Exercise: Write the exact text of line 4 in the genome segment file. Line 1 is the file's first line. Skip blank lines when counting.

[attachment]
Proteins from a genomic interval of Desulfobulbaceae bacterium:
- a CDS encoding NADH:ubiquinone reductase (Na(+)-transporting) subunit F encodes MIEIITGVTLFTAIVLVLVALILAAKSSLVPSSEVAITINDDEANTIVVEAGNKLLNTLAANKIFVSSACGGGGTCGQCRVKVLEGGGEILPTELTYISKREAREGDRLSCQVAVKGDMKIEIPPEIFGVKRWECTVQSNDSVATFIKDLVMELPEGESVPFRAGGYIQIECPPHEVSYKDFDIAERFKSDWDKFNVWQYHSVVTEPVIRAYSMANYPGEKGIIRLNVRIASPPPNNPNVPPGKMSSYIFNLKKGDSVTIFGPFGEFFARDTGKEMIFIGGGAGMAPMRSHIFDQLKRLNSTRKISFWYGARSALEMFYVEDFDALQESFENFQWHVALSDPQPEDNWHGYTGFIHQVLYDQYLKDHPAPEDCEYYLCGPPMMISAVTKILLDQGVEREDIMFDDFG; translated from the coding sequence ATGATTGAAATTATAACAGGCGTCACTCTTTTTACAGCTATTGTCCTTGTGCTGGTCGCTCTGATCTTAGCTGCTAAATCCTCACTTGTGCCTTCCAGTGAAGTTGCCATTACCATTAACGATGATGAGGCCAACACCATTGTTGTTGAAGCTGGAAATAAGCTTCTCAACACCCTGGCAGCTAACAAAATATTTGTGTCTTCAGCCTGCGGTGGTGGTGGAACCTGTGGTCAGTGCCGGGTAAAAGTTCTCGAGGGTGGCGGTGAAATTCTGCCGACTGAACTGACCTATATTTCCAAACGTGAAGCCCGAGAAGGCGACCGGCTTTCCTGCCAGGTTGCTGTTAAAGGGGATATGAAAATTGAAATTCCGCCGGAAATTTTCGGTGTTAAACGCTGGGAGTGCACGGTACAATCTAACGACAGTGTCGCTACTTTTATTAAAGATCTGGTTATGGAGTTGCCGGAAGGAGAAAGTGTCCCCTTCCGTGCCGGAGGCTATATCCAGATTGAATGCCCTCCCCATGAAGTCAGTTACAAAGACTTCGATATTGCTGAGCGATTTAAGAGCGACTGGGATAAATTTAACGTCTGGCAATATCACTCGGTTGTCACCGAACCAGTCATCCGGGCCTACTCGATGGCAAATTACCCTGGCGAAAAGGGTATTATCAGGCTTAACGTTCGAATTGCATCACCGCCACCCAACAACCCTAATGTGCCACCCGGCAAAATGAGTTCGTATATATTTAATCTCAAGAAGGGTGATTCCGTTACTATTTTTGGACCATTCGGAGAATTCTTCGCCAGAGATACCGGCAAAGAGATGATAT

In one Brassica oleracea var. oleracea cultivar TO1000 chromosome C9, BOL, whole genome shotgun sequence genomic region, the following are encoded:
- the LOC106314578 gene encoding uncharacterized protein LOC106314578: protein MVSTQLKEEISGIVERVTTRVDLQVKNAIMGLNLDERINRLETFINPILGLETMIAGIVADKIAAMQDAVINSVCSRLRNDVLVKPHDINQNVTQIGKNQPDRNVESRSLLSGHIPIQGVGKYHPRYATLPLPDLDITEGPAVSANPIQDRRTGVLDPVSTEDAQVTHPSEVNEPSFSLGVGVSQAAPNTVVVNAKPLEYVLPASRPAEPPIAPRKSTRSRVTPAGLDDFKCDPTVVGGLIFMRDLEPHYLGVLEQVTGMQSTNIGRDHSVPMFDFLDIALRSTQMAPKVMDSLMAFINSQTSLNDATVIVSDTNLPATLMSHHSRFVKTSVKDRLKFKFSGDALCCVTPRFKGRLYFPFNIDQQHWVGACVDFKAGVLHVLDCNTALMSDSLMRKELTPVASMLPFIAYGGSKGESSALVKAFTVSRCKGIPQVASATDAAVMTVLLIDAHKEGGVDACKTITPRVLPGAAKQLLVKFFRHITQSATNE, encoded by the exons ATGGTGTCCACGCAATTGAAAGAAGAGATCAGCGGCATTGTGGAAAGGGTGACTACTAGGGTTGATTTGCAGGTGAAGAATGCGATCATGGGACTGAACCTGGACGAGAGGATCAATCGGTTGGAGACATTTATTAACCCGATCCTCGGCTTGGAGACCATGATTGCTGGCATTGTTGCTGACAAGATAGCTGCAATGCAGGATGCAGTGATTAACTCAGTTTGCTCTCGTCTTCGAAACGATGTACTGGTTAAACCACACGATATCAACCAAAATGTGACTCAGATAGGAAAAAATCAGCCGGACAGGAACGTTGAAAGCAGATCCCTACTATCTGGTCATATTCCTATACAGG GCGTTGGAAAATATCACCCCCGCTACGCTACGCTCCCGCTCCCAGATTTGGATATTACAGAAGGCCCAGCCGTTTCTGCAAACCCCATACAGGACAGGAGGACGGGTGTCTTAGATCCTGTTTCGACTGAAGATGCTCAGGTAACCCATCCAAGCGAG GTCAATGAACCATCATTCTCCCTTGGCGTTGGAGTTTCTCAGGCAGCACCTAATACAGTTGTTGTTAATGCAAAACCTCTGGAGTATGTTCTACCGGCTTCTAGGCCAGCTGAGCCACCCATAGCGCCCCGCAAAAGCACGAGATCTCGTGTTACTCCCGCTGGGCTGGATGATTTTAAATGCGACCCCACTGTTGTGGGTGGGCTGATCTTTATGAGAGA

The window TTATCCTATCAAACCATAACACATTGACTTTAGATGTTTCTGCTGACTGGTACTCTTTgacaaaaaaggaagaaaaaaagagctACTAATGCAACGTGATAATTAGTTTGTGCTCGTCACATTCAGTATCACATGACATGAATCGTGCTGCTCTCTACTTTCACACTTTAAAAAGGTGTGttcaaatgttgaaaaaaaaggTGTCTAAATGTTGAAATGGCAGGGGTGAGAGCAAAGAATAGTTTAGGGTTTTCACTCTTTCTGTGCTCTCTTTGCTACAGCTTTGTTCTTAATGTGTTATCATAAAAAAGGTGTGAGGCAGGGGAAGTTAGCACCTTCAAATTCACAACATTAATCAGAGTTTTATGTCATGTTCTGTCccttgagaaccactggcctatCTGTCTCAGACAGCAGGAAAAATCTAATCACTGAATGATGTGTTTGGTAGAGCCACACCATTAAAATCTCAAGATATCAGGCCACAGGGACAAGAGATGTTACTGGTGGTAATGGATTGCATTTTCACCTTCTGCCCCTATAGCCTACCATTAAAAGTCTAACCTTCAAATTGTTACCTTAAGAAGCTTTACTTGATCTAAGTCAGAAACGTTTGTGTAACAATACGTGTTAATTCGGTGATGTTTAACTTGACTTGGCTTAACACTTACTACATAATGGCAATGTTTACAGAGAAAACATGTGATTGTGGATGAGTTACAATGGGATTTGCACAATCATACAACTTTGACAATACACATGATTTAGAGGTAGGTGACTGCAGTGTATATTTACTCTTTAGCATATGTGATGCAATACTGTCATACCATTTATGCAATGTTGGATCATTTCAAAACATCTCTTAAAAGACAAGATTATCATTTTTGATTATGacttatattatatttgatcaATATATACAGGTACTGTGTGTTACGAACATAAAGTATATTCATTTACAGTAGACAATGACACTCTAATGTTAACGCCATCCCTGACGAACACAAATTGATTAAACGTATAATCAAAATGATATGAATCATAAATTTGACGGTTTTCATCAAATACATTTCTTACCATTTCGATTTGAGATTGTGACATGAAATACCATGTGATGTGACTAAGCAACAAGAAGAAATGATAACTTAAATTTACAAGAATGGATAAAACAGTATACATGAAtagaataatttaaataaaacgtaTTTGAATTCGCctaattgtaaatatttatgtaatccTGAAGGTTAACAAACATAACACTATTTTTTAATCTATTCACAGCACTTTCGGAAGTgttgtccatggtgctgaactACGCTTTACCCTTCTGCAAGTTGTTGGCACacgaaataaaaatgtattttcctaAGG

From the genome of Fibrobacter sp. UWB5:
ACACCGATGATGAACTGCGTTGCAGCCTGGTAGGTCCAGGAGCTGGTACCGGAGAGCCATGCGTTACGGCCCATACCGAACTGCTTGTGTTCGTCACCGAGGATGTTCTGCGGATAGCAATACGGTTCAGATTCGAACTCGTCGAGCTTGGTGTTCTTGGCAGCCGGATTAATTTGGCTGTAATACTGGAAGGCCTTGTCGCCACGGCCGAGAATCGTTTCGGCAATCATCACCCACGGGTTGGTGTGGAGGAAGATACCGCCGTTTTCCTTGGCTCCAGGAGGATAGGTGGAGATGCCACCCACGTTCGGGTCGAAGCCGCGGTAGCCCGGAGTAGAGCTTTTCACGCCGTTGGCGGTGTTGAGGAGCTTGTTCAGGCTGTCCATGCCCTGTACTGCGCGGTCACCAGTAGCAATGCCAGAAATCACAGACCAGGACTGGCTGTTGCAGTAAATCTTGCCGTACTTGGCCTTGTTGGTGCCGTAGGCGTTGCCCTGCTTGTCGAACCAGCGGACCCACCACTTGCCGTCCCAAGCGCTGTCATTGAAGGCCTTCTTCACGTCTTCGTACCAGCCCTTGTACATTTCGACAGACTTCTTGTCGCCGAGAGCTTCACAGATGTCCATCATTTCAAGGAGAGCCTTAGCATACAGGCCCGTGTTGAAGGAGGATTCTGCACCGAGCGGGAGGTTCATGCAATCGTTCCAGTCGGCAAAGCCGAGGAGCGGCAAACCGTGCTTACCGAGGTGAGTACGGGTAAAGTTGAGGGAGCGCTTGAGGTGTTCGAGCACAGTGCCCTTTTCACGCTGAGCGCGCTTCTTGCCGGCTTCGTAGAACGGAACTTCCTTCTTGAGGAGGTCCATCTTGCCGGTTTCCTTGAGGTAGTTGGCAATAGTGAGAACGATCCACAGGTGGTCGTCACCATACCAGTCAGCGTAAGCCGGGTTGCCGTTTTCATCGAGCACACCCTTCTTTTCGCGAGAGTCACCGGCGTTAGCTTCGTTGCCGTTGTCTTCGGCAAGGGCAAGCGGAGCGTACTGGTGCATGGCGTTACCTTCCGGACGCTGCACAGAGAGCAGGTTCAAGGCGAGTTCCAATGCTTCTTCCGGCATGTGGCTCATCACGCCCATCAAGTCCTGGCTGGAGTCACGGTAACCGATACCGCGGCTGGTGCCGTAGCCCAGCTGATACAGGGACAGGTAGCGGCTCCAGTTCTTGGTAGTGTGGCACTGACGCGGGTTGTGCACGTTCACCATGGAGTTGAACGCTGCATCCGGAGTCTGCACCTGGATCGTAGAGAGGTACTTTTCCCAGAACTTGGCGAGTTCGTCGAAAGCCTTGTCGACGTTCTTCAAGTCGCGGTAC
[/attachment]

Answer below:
- the LOC106314578 gene encoding uncharacterized protein LOC106314578: protein MVSTQLKEEISGIVERVTTRVDLQVKNAIMGLNLDERINRLETFINPILGLETMIAGIVADKIAAMQDAVINSVCSRLRNDVLVKPHDINQNVTQIGKNQPDRNVESRSLLSGHIPIQGVGKYHPRYATLPLPDLDITEGPAVSANPIQDRRTGVLDPVSTEDAQVTHPSEVNEPSFSLGVGVSQAAPNTVVVNAKPLEYVLPASRPAEPPIAPRKSTRSRVTPAGLDDFKCDPTVVGGLIFMRDLEPHYLGVLEQVTGMQSTNIGRDHSVPMFDFLDIALRSTQMAPKVMDSLMAFINSQTSLNDATVIVSDTNLPATLMSHHSRFVKTSVKDRLKFKFSGDALCCVTPRFKGRLYFPFNIDQQHWVGACVDFKAGVLHVLDCNTALMSDSLMRKELTPVASMLPFIAYGGSKGESSALVKAFTVSRCKGIPQVASATDAAVMTVLLIDAHKEGGVDACKTITPRVLPGAAKQLLVKFFRHITQSATNE, encoded by the exons ATGGTGTCCACGCAATTGAAAGAAGAGATCAGCGGCATTGTGGAAAGGGTGACTACTAGGGTTGATTTGCAGGTGAAGAATGCGATCATGGGACTGAACCTGGACGAGAGGATCAATCGGTTGGAGACATTTATTAACCCGATCCTCGGCTTGGAGACCATGATTGCTGGCATTGTTGCTGACAAGATAGCTGCAATGCAGGATGCAGTGATTAACTCAGTTTGCTCTCGTCTTCGAAACGATGTACTGGTTAAACCACACGATATCAACCAAAATGTGACTCAGATAGGAAAAAATCAGCCGGACAGGAACGTTGAAAGCAGATCCCTACTATCTGGTCATATTCCTATACAGG GCGTTGGAAAATATCACCCCCGCTACGCTACGCTCCCGCTCCCAGATTTGGATATTACAGAAGGCCCAGCCGTTTCTGCAAACCCCATACAGGACAGGAGGACGGGTGTCTTAGATCCTGTTTCGACTGAAGATGCTCAGGTAACCCATCCAAGCGAG GTCAATGAACCATCATTCTCCCTTGGCGTTGGAGTTTCTCAGGCAGCACCTAATACAGTTGTTGTTAATGCAAAACCTCTGGAGTATGTTCTACCGGCTTCTAGGCCAGCTGAGCCACCCATAGCGCCCCGCAAAAGCACGAGATCTCGTGTTACTCCCGCTGGGCTGGATGATTTTAAATGCGACCCCACTGTTGTGGGTGGGCTGATCTTTATGAGAGA